We regularly chat with business owners and individuals who want to “move everything to the cloud.” What does that mean, and how would it impact your business? There are a variety of pros and cons to consider. This article will provide an easy-to-understand start when thinking about cloud services.
Think of the Cloud as the Internet
When you visit Google or Amazon or any other website, you are utilizing “the cloud.” If you want to see some content or purchase a product, you can use your computer or mobile device connected to the Internet. The convenience is amazing! You can pay taxes, renew your automobile registration, deposit checks to your bank account and so much more with a few clicks.
“Cloud services” are the same for businesses. You should clearly define what you want to “move to the cloud:”
Businesses have traditionally maintained in-house servers for important functions. These include email, running their business software, file sharing and more. Depending upon your industry and specific vendors, many applications are available more reliably, with easier access and for a lower price in the cloud! Howard Tech utilizes the cloud for email (Office 365), payroll (Intuit), phone system (RingCentral) and our ticketing platform (ConnectWise). These apps are not running in our office, saving us some combination of hassle, time and money. If you are a QuickBooks customer, we know of many clients running QuickBooks online with great success. We are huge fans of cloud applications and can work with you to consider options.
Some companies today are moving their desktops and servers to the cloud replacing in-house computers with “thin clients.” These devices have a monitor, keyboard and mouse; but no operating systems, files, or data as you’d expect with a PC. The user sees a Windows desktop on his screen; however the operating system, files or applications actually reside on a computer in the cloud. This solution works well for companies that are virtual or there is no office where the team goes to each day. Files, applications and data can be centralized, even though the team may be all over the world.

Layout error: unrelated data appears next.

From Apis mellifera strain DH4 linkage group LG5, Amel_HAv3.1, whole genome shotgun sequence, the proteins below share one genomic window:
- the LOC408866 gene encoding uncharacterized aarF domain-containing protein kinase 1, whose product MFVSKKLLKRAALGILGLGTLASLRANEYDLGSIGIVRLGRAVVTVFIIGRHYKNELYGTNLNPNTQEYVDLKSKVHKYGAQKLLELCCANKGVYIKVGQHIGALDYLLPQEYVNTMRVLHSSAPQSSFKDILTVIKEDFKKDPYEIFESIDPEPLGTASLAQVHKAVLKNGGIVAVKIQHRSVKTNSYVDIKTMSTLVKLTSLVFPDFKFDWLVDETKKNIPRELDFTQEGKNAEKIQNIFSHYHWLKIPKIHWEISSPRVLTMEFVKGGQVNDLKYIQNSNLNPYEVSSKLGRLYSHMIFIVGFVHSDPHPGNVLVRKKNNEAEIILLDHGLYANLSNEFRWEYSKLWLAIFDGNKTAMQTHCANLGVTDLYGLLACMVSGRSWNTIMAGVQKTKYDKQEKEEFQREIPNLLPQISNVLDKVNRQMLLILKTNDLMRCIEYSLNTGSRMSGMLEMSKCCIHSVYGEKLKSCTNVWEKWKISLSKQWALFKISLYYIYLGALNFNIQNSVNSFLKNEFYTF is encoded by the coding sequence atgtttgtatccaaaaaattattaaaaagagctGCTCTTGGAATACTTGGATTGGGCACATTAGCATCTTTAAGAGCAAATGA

On the other hand, we have some significant challenges with moving infrastructure to the cloud when the staff typically works together in a physical office. The biggest concern is desktop performance, as the user session must now utilize the Internet to look at everything. Other considerations include costs, control, data security and disaster recovery plans.
If you’re thinking of moving applications to the cloud, this is a vendor or functional specific thing where you’ll likely have many options. If you’re considering moving your hardware systems out of your office, there will be other factors to evaluate. Either way, the Howard Tech team has tremendous cloud experience and will gladly discuss your circumstances with you.